Novel idea: singers brought to book
Feast your eyes on the following sentence: "Preciously kneeling on the upper-crust carpeting, the boys were inexpressive and almost beloved." Not pretty, is it?
He may have been one of the most lauded lyricists of the 1980s, and no slouch as a wordsmith in subsequent decades, but Morrissey's debut as a novelist shows the transition from adored musician to respected author is not nearly as straightforward as one might imagine.
The Daily Telegraph, in its one-star review of List Of The Lost, wondered if "there has ever been a less sexy moment in literature than Morrissey describing 'the pained frenzy of his bulbous salutation' as it 'smacked its way into every muscle of Eliza's body except for the otherwise central zone'? (I happen to think the sex scenes Tom Wolfe wrote in I Am Charlotte Simmons runs it close, but I digress.)
The Guardian, meanwhile, called it "an unpolished turd of a book, the stale excrement of Morrissey's imagination" and went on to say "all you need to know is not to buy it".
Two years ago, Morrissey was getting mixed reviews for his memoir, Autobiography, but the knives are out from the critics, both professional and of the social media variety, for his fiction debut. It may be just 118 pages long - a veritable novella - but it does take a long time to plough through one clunkily written sentence after another. I gave up after about 50 pages. By contrast, I'd devoured his gloriously bitchy 457-page memoir, even though I was disappointed that he didn't truly lift the lid on the creative process in The Smiths.
Rock history is strewn with music giants who have turned in ghastly fiction. Bob Dylan's 1971 effort Tarantula (his only novel to date) cost me £4 in a second-hand bookshop 20 years ago, but that felt like daylight robbery for a 'prose-poetry' tome so far up its own counter-cultural behind that it's a wonder Dylan ever found his way back out again. Fast-forward 30 years and he was delivering one of the finest music memoirs ever in Chronicles - if you haven't read this free-wheelin' look-back at an extraordinary life, please, please do. (Incidentally, 11 years on from publication, there's still no sign of the second instalment of what he promised would be a three-volume collection.)
A young John Lennon didn't leave behind a literary masterpiece either when he published a collection of poetry, fragmentary stories and doodles at the height of Beatlemania in 1964. While one can excuse his efforts on the grounds of age, nothing in this book, In His Own Write, compares to his extraordinary songwriting union with Paul McCartney or, indeed, his solo work post-1970. Don't take my word for it: most of the book can be freely perused online.
Iron Maiden's Bruce Dickinson may not be in the same league as Dylan, Lennon or Morrissey, but he's an intriguing renaissance man who's turned his hand successfully to far more than fronting one of the best-selling metal bands of all time. Unfortunately for him, efforts to be an early 1990s answer to PG Wodehouse fell flat on their face, and his book about an aristocratic rake, The Adventures Of Lord Iffy Boatrace, was widely panned on publication.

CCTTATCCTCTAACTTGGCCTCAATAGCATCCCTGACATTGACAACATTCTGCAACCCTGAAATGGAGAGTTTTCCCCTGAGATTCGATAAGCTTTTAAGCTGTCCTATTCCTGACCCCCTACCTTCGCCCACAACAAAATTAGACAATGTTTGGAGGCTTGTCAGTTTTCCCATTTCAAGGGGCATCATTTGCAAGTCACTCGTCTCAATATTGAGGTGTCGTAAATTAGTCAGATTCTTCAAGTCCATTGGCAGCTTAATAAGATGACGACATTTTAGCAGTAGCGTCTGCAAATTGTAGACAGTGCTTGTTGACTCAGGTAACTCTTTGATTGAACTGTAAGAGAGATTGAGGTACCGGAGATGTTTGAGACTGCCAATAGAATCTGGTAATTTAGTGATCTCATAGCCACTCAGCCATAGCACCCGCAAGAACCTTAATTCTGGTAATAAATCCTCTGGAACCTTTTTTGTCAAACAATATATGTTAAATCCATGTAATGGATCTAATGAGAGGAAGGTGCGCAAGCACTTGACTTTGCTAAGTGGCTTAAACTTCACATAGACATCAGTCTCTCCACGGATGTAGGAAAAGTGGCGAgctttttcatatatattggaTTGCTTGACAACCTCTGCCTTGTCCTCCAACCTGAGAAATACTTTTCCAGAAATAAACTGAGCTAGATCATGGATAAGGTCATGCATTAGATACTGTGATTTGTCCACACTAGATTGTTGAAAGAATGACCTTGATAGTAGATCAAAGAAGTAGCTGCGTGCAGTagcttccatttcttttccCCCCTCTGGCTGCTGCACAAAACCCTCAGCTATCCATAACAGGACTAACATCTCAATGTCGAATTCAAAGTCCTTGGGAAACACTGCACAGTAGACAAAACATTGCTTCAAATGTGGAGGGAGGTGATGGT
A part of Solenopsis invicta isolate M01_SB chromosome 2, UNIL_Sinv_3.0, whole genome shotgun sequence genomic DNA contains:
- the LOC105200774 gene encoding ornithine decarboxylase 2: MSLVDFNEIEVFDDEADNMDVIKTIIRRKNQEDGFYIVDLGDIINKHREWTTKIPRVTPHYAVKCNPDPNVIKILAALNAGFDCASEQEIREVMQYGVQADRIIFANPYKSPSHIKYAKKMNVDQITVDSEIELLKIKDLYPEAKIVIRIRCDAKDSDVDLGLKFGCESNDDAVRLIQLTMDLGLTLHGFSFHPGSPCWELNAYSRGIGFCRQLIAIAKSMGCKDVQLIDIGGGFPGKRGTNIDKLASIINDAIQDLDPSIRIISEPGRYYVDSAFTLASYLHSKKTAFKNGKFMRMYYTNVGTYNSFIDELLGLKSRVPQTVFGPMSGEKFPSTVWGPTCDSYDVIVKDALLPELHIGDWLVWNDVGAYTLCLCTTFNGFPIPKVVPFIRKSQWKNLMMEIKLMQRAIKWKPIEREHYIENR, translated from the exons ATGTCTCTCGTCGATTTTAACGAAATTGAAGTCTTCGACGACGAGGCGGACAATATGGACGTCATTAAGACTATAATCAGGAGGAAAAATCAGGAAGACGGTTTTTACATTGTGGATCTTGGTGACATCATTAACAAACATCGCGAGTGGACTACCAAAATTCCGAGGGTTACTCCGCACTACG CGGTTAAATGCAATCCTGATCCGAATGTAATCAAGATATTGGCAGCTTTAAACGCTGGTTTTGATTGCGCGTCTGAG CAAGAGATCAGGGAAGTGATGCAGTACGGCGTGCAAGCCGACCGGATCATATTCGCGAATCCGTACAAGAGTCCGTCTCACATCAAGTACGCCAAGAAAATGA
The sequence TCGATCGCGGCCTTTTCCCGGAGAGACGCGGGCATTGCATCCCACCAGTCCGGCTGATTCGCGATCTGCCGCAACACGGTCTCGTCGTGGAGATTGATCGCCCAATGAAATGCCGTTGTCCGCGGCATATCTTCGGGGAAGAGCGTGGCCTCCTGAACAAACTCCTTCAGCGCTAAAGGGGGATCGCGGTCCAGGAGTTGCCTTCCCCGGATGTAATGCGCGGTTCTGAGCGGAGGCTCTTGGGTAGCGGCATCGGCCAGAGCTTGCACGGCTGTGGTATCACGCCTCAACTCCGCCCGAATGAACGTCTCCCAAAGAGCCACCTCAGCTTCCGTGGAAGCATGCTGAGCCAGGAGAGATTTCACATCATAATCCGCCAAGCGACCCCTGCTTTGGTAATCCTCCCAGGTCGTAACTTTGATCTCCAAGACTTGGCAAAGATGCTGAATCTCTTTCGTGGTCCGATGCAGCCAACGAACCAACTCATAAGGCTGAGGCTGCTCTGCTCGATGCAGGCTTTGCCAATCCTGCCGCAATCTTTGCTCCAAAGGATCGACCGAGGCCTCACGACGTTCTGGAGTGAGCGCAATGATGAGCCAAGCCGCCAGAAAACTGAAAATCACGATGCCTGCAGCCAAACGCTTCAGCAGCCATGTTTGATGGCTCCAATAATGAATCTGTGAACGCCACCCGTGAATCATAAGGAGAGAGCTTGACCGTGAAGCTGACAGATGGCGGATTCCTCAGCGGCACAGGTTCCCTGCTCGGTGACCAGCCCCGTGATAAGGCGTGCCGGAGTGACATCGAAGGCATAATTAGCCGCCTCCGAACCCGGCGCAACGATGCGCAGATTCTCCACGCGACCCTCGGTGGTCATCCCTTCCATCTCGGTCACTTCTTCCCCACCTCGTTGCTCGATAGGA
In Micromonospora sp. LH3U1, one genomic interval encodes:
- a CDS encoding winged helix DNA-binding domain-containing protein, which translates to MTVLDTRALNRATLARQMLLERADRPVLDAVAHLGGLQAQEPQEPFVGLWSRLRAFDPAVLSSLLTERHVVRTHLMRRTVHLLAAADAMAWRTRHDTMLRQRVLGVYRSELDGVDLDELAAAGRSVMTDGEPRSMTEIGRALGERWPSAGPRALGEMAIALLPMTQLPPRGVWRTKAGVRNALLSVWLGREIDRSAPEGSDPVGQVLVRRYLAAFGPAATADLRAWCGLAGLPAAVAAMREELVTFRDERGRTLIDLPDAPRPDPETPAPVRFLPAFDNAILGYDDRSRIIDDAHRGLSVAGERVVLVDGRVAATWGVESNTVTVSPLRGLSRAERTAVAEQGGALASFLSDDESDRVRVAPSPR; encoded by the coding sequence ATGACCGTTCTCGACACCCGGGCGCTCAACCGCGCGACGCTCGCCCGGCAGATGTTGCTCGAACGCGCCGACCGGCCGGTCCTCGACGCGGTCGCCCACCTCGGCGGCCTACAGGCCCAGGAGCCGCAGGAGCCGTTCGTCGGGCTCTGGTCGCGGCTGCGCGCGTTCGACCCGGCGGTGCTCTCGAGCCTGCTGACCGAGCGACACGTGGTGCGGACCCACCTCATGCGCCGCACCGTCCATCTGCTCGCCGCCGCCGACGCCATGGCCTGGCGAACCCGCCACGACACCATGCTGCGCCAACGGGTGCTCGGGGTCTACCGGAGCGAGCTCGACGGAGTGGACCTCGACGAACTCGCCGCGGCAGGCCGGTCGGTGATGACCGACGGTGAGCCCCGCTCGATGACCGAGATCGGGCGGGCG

Musicians tend to fare better - or at least get an easier ride from critics and readers - when they turn their hands to children's fiction. Paul McCartney was roundly praised for his 2005 kid's adventure yarn, High In The Clouds, although some critics couldn't help but point out that this thinly-veiled attack on capitalism was written by one of the wealthiest musicians in history.
And Madonna's foray into young people's literature was not the unmitigated disaster that her most trenchant critics might have been hoping for: The English Roses was a collection of five books about a quintet of girl friends in London and seemed to strike a chord with young female readers. Like Macca, these books also had a message - this time about the virtues of Kabbalah, the spiritual movement derived from Judaism that the Material Girl seemed to talk about so much a decade ago.
Bono also turned his hand to children's books, this time as an illustrator. He certainly didn't disgrace himself with his drawings for Peter And The Wolf, which was adapted by his old mates Gavin Friday and Maurice Seezer from the Sergei Prokofiev composition.
While there's no shortage of big-name musicians who've failed abysmally when it comes to fiction - and I haven't even mentioned the efforts of people like Jewel and Gloria Estefan - it's more challenging to find those who've excelled at both.
The obvious candidate is Leonard Cohen, but his most acclaimed novel, Beautiful Losers, was published in 1966, two years before he released his debut album. Set in 17th century Quebec, it is an explicit, postmodern novel that's now considered to an important part of the Canadian literary canon. Cohen's poetry is also highly regarded, but then that's not the greatest of leaps for a songwriter who has long been considered one of the finest lyricists of his generation.
Finding a contemporary figure who's published a novel that has not drawn howls of derision is more difficult, but Nick Cave is certainly in the mix thanks to his darkly humorous second book, The Death of Bunny Munro.
But for someone who enjoys critical adoration for both his music and novels, you have to cross the Atlantic. Take a bow, Willy Vlautin. The frontman of Portland's much-loved alt-country mavericks Richmond Fontaine, Vlautin has delivered several superb novels, not least his gritty debut The Motel Life, centred on a pair of down and out brothers, which drew comparisons with his literary hero, John Steinbeck.